Beaton by the Potholes

The Managing Editor of your fine newspaper, Joanna Bean, invited me to write a column or two about the old days.   Those days and I are about the same age, you see.

In fact, I knew the Gazette when it was called “The Gazette Telegraph.”  And I knew Colorado Springs when it was called “The Springs” and not “The Potholes.”  I’ve been gone for 42 years, but now I’m back for a spell.

I attended Harrison High School – home of the Panthers — where I was shaken down daily for my lunch money.  I was famous there for being the younger brother of Mark Beaton, a terrific baseball pitcher who dominated the Gazette’s sports page as thoroughly as he dominated opposing batters.  A pitching Panther, was he.  A typical Gazette sports page headline from spring of 1970 was “Beaton Strikes Out 15.”  (Look it up!)

As for me, well, I got cut from the freshman baseball team that year.  If I’d been in the sports page headlines, it would have read something like “Beaton Strikes Out 15 Times.”

But I earned my own glory, of a sort.  I went on to . . . (drum roll) . . . play trombone in the marching band.

The Panther lunch money shakers were not impressed – they continued to shake me down.  (Yes, you know who you are.  And no, I don’t have any cash on me.)

I finally left The Potholes and the Panthers for Boulder.  A college degree eventually bought me a ticket to an airplane factory in Seattle.  There, I was asked to use my so-called skill as a 22 year old engineer, together with an eighth inch of aluminum, to separate innocent passengers from certain death at 34,000 feet.

That job being too challenging and terrifying, I came home to Colorado and became a lawyer.

I learned a joke too:  A mathematician, an engineer and a lawyer were each asked, “What is two plus two?”  The mathematician answered, “Four.  It’s exactly four.”  The engineer answered, “It’s approximately four, give or take, depending on the accuracy of your measurements.”  The lawyer answered, “What do you want it to be?”

For the next 28 years, I made two plus two be what my clients wanted it to be.

When eventually too many of my answers came too close to “four,” I retired to Aspen and began writing a newspaper column for the Aspen Times.  (As a token conservative there, I’m proud to say that I get hate mail.  The mayor even asked me to leave town.)

Back here in my old stomping grounds, I see that The Potholes — and the potholes — are bigger now.  But much is the same.  Poor General Palmer and his horse are still stranded in the middle of Nevada Avenue, surrounded by “Keep Right” signs which the citizens usually follow insofar as automobile traffic is concerned and religiously follow insofar as political issues are concerned.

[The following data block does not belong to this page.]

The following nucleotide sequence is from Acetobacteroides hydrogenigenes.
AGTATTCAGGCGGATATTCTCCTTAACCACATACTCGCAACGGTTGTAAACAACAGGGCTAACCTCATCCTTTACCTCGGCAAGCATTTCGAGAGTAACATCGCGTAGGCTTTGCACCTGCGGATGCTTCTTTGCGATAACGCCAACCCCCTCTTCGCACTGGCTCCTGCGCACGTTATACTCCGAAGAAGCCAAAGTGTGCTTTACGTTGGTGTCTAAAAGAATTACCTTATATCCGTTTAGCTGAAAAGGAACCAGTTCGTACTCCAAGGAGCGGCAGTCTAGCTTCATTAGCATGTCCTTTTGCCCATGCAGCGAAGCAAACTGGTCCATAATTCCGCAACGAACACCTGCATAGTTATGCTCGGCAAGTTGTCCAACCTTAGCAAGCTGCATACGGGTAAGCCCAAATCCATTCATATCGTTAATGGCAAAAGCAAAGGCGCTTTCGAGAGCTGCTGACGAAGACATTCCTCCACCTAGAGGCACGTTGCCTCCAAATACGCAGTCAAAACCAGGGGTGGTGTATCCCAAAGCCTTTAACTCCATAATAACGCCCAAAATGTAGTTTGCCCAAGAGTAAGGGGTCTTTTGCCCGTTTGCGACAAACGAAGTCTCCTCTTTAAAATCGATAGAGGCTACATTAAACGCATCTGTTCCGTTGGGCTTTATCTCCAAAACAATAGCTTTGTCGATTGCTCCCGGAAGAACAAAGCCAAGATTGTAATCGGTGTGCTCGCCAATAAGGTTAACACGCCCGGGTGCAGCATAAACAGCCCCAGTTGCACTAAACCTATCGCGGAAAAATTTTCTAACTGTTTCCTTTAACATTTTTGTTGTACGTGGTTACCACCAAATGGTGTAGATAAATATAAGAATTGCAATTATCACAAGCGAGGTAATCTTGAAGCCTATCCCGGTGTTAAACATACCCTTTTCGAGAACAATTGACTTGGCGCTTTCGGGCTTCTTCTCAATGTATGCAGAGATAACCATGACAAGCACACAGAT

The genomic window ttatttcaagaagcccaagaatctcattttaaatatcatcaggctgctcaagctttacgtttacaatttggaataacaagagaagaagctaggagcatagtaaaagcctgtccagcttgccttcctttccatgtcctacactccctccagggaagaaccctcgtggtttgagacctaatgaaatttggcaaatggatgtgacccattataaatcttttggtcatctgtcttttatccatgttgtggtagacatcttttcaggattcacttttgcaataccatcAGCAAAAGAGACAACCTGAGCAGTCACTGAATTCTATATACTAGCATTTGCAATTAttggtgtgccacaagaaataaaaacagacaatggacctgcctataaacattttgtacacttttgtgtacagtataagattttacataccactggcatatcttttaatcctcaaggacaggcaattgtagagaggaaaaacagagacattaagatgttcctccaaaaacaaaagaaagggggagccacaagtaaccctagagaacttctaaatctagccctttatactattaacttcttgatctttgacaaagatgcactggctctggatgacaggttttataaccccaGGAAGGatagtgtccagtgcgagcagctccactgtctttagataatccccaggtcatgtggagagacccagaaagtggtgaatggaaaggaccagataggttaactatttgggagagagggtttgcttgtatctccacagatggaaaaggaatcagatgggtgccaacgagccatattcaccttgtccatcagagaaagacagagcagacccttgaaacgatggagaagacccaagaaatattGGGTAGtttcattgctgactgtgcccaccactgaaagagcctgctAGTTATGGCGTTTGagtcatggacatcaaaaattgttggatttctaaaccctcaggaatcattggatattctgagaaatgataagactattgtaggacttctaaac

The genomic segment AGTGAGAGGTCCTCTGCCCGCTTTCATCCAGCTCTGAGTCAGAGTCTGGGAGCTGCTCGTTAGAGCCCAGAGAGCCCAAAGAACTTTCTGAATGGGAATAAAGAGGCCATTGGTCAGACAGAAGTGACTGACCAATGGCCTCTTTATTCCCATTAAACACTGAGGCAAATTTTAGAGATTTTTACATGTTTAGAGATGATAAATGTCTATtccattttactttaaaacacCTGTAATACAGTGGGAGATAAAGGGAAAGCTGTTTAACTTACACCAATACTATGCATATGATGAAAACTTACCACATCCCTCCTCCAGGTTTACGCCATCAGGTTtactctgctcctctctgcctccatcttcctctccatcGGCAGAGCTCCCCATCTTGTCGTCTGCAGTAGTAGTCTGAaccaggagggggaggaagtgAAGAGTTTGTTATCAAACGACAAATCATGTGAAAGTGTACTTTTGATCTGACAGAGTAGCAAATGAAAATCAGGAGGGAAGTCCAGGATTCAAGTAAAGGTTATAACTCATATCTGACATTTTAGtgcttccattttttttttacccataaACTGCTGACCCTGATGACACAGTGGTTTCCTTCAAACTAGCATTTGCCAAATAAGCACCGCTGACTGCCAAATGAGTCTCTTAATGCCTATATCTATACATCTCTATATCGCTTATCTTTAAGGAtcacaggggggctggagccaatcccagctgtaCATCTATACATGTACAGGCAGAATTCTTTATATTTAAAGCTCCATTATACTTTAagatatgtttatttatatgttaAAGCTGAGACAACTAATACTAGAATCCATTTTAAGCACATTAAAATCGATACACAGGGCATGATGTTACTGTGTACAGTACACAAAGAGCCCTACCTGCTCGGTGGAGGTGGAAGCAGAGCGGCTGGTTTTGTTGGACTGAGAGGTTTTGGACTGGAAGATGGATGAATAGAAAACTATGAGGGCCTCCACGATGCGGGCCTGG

The Broadmoor is still a world class hotel – better than the best of Aspen.  They haven’t chased me away yet, as they did in the old days, but they do insist that I remove my hat in The Tavern.  I don’t like that rule.  I think a tavern called “The Tavern” should allow hats, and perhaps require them.  And the scallops are excellent, but in a tavern?  Oh well, I suppose that after 97 years the Broadmoor knows what it’s doing.

Even so, it would be priceless to see some of the earthy fellows with Harley’s over in Manitou take a little road trip to The Tavern.  I imagine them driving their choppers right in without opening the door first, laying their pieces on the bar over the carrot cake, demanding a cheeseburger and pitcher of domestic beer – hold the scallops — and daring someone to confiscate their hats while they and their biker babes take over the dance floor.

Speaking of hotels, the only remaining evidence of the old Antlers is the little “A” in the Broadmoor.  Imagine if the grand dame were still there, complete with her bookend bosoms framing Pikes Peak, rather than replaced by concrete buildings that look like they were transplanted whole from suburban Cincinnati.

I like the soldiers and cadets around town.  Nothing strokes my ego like a young man in pressed fatigues holding the door for me with a solemn, “Good morning, sir.”

I’ve learned to respond with, “Good morning, soldier.  Thank you for serving your country.”  And I mean it.

I’m settling into at a wonderful apartment with a view of the hip and recharged downtown.  From my balcony, I can spot soldiers two blocks away. I often rush out so they can hold a door for me.

I love The Potholes.  Well, except for the potholes.

(Published July 13, 2015 in the Colorado Springs Gazette)

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